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Published: Wednesday, 8/1/2001

Port Clinton picks school chief


PORT CLINTON - The Port Clinton school board hired a replacement yesterday for retiring Superintendent Dennis Rectenwald and agreed to put on the November ballot a bond issue for a middle school.

Without conducting a search, the board offered the district's top job to Bart Anderson, who was director of student services from 1998 to 2000.

Mr. Anderson, 32, will take over as interim superintendent March 1, 2002, then begin a three-year contract Aug. 1, said David Belden, board vice president. Mr. Anderson said the board offered him a salary of $84,500 a year, which he accepted.

Mr. Anderson, a native of Oak Harbor who graduated from Oak Harbor High School, said he was thrilled to be offered what he described as his dream job.

“The reason for my return is simple: It's the job I always wanted,” he said. “I just didn't envision it would come open so soon.”

Mr. Anderson left the district last November to become Ohio development director for HOSTS Corp., a Dallas-based company that assists students who need help with language skills. HOSTS stands for Helping One Student To Succeed.

Before his first stint with the Port Clinton district, Mr. Anderson was superintendent of the Put-in-Bay Local Schools from 1996 to 1998. For the past two years, he has been superintendent of the tiny K-through-8 school districts on North Bass and Middle Bass islands.

“Port Clinton's an area that I truly love,” he said. “It's a beautiful geographic area. My parents live in the community. Family and friends here have really made this home for me. The Port Clinton schools have a reputation of being an excellent school district, and I think I can help them better that.”

Mr. Belden said the school board employed Mr. Anderson three years ago with the idea of having him succeed Mr. Rectenwald, who has been Port Clinton's superintendent since 1985.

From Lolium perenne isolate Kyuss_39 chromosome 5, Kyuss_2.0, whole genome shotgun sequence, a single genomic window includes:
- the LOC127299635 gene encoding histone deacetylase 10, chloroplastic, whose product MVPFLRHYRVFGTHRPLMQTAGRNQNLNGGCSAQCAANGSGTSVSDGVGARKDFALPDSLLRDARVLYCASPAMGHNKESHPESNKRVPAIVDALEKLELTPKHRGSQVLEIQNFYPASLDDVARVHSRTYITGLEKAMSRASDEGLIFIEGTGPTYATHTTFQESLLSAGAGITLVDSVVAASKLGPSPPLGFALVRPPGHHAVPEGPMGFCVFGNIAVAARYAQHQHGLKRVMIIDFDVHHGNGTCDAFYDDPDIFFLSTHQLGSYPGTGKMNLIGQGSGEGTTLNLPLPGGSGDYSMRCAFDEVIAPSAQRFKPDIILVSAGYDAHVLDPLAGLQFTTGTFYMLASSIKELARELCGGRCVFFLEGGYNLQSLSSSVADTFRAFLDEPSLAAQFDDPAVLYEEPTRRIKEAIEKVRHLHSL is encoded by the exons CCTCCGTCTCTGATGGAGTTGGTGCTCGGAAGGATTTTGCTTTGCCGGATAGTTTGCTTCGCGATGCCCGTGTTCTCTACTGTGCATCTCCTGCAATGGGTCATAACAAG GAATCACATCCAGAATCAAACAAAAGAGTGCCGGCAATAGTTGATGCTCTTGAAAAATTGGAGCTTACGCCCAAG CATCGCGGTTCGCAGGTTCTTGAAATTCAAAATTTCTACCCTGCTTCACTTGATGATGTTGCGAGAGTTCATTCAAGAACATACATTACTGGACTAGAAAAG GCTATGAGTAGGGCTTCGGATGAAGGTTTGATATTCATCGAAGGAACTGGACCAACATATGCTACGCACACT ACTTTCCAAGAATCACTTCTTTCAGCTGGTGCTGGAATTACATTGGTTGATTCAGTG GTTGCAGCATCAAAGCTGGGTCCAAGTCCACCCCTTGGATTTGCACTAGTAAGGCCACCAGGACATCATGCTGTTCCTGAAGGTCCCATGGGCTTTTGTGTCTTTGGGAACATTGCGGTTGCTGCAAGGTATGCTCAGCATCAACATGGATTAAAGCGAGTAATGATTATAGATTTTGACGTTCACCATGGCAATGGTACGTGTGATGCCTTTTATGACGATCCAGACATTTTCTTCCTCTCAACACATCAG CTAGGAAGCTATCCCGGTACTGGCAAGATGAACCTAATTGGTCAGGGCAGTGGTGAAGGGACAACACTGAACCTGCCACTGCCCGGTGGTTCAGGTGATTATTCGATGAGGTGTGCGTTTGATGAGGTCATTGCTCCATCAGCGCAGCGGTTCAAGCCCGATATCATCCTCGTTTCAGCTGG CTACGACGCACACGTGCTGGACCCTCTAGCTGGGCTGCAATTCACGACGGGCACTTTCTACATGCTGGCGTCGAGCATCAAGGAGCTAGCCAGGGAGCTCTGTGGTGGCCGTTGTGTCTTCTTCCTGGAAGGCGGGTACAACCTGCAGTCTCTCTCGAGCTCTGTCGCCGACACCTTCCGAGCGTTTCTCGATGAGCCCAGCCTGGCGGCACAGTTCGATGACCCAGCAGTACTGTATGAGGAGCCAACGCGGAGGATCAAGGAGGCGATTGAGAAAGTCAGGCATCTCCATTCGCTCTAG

“When we originally hired him, our hope was that he would become our next superintendent,” Mr. Belden said. “Bart left us for awhile, and I think he found his heart and his passion were with education and with the students in a district like ours. When the position came open, Bart threw his hat into the ring, and we were elated. We think Bart is an exceptional young man.”

Mr. Anderson will take the reins of a district that has been struggling to maintain several aging school buildings.

Voters in May rejected a 3.92-mill, $26.4 million bond issue to replace two elementary schools and a middle school - all more than 75 years old - with two new buildings.

Reacting to the vote and a post-election survey, the board yesterday passed a resolution of intent to place a slimmed-down bond issue on the Nov. 6 ballot. The 2.31-mill bond issue would raise $16.2 million over 28 years to build a middle school next to Port Clinton High School.

Mr. Rectenwald, 54, who announced last month that he would retire Feb. 28, 2002, said he'll be busy the next few months promoting the bond issue.

“We're going to go one school at a time,” he said. “Provided that we're successful in the fall, then the next board and the next superintendent can take a look at what they want to do with the elementaries.”

Mr. Anderson said he supports the district's decision on the issue.

“I think it shows the foresight of this board to say that even with the change in leadership, we have to move forward,” Mr. Anderson said.

The incoming superintendent has bachelor's and master's degrees from Miami University in Oxford, Ohio, and a doctorate in education from the University of Nebraska.

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